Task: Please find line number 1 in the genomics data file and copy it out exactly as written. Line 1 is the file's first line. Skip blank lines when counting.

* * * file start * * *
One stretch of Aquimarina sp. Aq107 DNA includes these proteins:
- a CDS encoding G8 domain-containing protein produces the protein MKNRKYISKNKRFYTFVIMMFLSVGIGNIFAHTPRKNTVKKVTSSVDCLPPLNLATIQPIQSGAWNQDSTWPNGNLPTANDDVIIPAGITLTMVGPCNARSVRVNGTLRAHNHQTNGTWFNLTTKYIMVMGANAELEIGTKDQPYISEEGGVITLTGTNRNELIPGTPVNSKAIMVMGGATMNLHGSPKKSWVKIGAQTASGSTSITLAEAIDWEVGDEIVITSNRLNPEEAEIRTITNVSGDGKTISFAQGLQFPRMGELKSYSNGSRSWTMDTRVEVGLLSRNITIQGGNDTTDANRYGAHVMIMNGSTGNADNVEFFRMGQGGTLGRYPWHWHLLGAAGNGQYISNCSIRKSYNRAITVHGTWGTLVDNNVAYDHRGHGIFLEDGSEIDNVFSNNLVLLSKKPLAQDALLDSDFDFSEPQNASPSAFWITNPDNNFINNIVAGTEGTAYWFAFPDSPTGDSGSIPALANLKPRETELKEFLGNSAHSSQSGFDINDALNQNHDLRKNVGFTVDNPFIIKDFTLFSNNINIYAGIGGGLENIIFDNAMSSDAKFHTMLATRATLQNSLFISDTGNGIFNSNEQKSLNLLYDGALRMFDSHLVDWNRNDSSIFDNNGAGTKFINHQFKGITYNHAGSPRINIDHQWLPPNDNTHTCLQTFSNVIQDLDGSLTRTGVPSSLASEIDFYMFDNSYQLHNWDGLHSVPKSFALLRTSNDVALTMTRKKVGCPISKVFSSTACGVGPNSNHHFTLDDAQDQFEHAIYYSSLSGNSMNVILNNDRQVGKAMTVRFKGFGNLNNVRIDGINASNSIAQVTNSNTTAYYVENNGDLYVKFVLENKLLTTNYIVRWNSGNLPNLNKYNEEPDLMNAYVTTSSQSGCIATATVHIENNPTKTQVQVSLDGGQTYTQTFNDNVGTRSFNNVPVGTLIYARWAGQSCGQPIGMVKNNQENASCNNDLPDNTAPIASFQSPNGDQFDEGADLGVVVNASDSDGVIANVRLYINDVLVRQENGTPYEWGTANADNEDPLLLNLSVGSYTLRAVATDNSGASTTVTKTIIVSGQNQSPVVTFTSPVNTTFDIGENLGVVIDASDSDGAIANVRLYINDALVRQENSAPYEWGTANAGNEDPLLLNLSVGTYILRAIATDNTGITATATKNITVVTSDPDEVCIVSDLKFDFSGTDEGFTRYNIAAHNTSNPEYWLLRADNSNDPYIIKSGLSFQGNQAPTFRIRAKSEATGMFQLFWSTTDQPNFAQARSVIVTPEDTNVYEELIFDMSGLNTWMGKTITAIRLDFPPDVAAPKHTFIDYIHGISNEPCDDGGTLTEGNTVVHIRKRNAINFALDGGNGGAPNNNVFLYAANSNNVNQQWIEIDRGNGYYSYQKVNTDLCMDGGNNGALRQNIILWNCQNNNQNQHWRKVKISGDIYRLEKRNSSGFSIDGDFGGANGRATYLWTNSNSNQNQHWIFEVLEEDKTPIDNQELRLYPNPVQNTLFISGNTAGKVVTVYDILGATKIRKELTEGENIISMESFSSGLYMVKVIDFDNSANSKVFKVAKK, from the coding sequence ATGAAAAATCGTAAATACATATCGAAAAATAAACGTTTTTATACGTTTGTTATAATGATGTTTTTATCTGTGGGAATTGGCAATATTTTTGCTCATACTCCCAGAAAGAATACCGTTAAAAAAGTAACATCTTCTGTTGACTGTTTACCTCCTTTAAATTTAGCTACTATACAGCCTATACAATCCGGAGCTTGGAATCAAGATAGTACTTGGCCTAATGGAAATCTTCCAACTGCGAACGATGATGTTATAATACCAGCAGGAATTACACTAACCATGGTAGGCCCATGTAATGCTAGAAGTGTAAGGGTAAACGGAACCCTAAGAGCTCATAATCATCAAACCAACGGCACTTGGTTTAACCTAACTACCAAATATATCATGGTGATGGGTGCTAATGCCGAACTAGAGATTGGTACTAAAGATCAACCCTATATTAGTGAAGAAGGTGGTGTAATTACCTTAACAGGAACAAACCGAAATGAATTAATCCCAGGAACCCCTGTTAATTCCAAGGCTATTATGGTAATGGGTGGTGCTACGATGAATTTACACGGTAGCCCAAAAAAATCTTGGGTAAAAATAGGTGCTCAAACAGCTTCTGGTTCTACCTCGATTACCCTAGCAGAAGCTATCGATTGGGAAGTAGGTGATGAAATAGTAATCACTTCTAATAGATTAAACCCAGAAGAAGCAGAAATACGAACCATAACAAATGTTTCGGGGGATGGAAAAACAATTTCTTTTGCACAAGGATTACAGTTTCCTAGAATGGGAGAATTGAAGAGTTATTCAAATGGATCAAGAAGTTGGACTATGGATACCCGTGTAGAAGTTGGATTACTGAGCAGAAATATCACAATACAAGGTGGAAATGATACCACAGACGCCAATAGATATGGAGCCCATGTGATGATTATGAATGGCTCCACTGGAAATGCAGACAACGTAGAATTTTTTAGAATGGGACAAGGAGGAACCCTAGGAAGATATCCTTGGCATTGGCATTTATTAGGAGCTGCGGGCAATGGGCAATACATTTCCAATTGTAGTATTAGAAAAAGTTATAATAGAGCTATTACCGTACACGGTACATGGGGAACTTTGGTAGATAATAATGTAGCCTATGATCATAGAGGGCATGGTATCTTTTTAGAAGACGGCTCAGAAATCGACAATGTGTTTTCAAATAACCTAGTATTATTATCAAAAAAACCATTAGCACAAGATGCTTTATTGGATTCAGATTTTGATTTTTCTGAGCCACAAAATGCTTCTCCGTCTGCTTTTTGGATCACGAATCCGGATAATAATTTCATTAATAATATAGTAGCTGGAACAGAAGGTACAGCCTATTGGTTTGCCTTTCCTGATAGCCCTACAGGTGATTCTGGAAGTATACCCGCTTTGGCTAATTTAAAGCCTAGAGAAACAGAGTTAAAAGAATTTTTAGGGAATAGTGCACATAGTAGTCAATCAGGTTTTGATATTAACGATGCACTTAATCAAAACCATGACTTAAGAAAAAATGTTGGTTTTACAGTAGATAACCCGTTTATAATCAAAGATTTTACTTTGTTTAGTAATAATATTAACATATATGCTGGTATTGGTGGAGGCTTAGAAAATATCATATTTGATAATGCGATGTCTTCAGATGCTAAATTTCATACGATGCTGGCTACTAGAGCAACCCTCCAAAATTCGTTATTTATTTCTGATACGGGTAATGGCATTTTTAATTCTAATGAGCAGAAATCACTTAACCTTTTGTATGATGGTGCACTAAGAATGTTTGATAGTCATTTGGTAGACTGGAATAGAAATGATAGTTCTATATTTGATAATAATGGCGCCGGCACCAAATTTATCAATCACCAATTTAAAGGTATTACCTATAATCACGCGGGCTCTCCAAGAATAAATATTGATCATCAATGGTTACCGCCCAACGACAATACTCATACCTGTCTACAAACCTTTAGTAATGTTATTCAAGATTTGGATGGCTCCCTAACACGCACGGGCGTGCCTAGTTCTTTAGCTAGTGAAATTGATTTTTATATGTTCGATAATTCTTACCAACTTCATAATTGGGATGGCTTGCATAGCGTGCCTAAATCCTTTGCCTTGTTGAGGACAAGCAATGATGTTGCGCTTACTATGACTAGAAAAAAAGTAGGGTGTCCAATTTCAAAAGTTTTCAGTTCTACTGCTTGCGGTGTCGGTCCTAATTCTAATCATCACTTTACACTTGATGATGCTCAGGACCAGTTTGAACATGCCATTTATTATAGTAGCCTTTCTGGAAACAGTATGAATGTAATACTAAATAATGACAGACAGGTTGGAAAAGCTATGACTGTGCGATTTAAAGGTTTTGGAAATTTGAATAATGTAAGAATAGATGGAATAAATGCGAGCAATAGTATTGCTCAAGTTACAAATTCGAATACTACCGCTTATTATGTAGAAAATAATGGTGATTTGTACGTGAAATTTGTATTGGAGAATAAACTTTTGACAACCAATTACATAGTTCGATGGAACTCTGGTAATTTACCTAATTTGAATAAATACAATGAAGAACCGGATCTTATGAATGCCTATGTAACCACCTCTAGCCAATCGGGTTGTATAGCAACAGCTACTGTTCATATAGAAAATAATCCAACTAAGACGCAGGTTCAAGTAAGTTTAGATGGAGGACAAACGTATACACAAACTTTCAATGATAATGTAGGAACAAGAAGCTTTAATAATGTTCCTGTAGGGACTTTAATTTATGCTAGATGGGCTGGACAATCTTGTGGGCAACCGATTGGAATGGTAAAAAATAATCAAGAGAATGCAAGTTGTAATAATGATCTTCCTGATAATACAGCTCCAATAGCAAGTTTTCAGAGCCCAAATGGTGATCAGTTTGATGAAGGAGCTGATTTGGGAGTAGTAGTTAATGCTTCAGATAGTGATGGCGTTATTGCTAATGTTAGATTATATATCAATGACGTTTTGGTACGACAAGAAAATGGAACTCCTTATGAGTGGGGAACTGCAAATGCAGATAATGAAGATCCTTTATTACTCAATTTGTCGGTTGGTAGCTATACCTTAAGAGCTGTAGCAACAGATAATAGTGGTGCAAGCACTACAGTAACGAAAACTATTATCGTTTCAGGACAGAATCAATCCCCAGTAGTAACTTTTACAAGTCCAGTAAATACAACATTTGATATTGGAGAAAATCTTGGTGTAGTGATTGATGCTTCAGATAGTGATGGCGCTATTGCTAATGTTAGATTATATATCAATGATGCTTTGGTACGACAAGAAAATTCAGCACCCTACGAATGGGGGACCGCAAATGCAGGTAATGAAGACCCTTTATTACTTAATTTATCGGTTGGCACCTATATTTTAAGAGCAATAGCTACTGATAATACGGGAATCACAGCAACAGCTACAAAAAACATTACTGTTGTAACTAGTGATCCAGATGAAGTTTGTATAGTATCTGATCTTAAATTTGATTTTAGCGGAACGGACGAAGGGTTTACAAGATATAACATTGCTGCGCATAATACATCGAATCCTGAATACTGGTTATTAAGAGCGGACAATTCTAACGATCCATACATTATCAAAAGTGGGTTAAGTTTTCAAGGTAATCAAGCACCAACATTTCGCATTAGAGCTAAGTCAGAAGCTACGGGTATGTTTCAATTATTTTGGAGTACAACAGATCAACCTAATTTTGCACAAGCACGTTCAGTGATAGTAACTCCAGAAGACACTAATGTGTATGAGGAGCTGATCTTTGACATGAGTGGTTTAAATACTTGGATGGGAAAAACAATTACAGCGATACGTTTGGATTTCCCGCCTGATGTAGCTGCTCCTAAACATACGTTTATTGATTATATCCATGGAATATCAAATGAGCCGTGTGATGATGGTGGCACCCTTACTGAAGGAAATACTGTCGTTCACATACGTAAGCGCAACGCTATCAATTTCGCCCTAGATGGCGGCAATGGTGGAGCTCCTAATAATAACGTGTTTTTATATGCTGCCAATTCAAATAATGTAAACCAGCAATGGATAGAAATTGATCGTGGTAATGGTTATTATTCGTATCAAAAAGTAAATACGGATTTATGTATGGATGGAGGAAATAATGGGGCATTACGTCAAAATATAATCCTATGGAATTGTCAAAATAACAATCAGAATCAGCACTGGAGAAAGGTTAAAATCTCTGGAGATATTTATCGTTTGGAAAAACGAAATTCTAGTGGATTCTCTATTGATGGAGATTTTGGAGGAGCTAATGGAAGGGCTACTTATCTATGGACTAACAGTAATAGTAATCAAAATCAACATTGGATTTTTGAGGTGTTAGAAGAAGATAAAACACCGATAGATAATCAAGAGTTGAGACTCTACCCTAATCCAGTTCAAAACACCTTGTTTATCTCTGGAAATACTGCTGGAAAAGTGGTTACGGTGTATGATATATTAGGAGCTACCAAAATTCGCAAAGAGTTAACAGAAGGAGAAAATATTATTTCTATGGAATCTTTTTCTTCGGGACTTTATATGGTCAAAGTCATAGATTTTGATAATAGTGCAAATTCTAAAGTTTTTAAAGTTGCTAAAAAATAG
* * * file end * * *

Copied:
One stretch of Aquimarina sp. Aq107 DNA includes these proteins: